|Town/Region||Male Atoll , North Ari Atoll|
|Date||11 Jan 2017|
Coral bleaching is occurring with increasing frequency and severity due to anthropogenic climate change and may soon occur annually on reefs worldwide, threatening the persistence of coral reef ecosystems. This last El Nino year saw the most severe bleaching event since 1998, but very little is known about the extent of coral loss in Maldives. Coral reefs in the Maldives are some of the more diverse reefs of the western Indian Ocean, nevertheless they are highly vulnerable to climate change and are exposed to high levels of human stress. During the 1st RSG
we have collected important data on coral cover and community composition before the 2016 mass bleaching event. Re-surveying the same exact sites following bleaching will provide information on the capacity of corals to resist and recover and hence persist in a changing climate. These pre-bleaching data provide a critical opportunity to quantify the extent of the stressor. By measuring coral cover one year after the event we can estimate coral loss. In the present study, we will re survey 7 sites (in 3 different atolls) that are exposed to different human impacts and management regimes (i.e. 3 resort islands, 4 uninhabited islands).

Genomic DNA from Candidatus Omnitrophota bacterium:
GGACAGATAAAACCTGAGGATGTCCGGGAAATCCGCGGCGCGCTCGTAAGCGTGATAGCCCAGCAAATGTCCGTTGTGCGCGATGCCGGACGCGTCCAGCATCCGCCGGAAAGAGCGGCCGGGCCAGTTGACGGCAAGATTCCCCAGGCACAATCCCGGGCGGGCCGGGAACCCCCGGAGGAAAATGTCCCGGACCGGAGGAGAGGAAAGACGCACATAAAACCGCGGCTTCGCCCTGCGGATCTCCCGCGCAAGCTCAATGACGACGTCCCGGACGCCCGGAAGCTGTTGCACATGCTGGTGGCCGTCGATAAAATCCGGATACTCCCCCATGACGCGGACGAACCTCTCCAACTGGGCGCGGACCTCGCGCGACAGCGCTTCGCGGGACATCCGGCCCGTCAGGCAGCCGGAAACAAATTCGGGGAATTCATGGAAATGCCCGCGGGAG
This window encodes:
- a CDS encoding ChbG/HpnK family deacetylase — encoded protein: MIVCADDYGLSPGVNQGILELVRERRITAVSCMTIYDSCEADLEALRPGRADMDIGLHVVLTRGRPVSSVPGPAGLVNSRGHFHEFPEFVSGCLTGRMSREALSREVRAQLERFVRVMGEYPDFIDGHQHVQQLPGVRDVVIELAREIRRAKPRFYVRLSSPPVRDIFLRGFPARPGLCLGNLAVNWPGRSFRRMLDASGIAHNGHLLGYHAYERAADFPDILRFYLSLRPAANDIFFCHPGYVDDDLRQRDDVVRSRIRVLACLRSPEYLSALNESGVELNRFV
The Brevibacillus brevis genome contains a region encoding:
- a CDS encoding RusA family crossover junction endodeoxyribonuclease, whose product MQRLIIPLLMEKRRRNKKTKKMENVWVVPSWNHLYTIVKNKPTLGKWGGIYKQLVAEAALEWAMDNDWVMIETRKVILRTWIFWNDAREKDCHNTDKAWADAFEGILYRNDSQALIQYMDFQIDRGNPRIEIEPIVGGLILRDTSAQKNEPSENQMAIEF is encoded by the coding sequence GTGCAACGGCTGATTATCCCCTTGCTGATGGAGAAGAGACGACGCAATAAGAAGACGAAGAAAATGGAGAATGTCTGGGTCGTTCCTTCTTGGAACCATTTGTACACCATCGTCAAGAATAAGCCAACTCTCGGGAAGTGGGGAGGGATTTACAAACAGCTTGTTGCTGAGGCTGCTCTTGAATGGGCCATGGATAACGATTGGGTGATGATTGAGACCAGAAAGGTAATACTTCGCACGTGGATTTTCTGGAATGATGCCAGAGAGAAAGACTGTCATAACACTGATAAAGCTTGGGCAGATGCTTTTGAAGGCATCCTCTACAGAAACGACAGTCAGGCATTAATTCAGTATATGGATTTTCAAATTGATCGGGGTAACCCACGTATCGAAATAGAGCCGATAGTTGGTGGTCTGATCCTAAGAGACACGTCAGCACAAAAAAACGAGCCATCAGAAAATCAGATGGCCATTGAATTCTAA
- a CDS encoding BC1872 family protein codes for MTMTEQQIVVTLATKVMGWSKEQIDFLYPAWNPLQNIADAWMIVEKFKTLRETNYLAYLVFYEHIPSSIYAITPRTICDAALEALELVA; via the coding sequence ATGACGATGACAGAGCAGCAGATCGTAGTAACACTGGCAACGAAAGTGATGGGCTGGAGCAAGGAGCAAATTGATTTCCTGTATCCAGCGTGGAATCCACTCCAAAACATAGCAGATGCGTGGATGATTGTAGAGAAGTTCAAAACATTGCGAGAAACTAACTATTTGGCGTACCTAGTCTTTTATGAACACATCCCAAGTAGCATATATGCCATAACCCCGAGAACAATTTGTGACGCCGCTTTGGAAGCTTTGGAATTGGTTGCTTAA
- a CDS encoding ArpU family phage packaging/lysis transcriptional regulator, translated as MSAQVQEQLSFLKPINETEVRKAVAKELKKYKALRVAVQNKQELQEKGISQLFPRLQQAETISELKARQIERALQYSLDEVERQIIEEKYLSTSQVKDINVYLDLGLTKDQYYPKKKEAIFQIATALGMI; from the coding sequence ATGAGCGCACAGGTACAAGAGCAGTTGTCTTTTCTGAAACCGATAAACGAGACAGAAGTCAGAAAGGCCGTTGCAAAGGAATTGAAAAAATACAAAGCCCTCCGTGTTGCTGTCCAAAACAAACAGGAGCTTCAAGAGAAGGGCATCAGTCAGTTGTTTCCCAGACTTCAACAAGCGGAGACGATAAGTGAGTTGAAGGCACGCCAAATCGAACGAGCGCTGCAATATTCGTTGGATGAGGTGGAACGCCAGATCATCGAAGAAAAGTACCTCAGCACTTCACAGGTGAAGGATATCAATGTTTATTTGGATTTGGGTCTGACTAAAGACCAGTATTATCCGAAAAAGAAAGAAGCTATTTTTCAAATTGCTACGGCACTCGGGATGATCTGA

Importantly, in addition to the research conducted we plan to engage citizen scientists and local communities in the research being conducted; instilling longevity to the project after the funding has finished. This project aims to continue increasing the environmental awareness of the Maldivian society by involving local personnel in data collection and by advancing scientific understanding of reef resilience.
Read about Chiara's previous project http://www.rufford.org/projects/chiara_pisapia or for more information contact: